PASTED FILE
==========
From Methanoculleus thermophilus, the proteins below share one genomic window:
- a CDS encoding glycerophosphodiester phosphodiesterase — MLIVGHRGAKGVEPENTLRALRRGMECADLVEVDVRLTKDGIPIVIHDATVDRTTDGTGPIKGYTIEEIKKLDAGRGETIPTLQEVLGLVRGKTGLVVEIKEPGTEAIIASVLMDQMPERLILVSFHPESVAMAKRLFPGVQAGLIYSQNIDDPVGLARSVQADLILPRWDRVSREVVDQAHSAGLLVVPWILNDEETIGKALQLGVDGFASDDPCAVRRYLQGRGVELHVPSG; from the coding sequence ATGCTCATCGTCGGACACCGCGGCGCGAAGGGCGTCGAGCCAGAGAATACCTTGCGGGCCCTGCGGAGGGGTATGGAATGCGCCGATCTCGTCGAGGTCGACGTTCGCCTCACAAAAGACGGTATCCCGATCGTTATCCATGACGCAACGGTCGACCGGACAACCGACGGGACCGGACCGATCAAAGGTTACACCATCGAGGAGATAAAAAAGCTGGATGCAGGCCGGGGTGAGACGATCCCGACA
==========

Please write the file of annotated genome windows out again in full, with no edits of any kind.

From Methanoculleus thermophilus, the proteins below share one genomic window:
- a CDS encoding glycerophosphodiester phosphodiesterase — MLIVGHRGAKGVEPENTLRALRRGMECADLVEVDVRLTKDGIPIVIHDATVDRTTDGTGPIKGYTIEEIKKLDAGRGETIPTLQEVLGLVRGKTGLVVEIKEPGTEAIIASVLMDQMPERLILVSFHPESVAMAKRLFPGVQAGLIYSQNIDDPVGLARSVQADLILPRWDRVSREVVDQAHSAGLLVVPWILNDEETIGKALQLGVDGFASDDPCAVRRYLQGRGVELHVPSG; from the coding sequence ATGCTCATCGTCGGACACCGCGGCGCGAAGGGCGTCGAGCCAGAGAATACCTTGCGGGCCCTGCGGAGGGGTATGGAATGCGCCGATCTCGTCGAGGTCGACGTTCGCCTCACAAAAGACGGTATCCCGATCGTTATCCATGACGCAACGGTCGACCGGACAACCGACGGGACCGGACCGATCAAAGGTTACACCATCGAGGAGATAAAAAAGCTGGATGCAGGCCGGGGTGAGACGATCCCGACA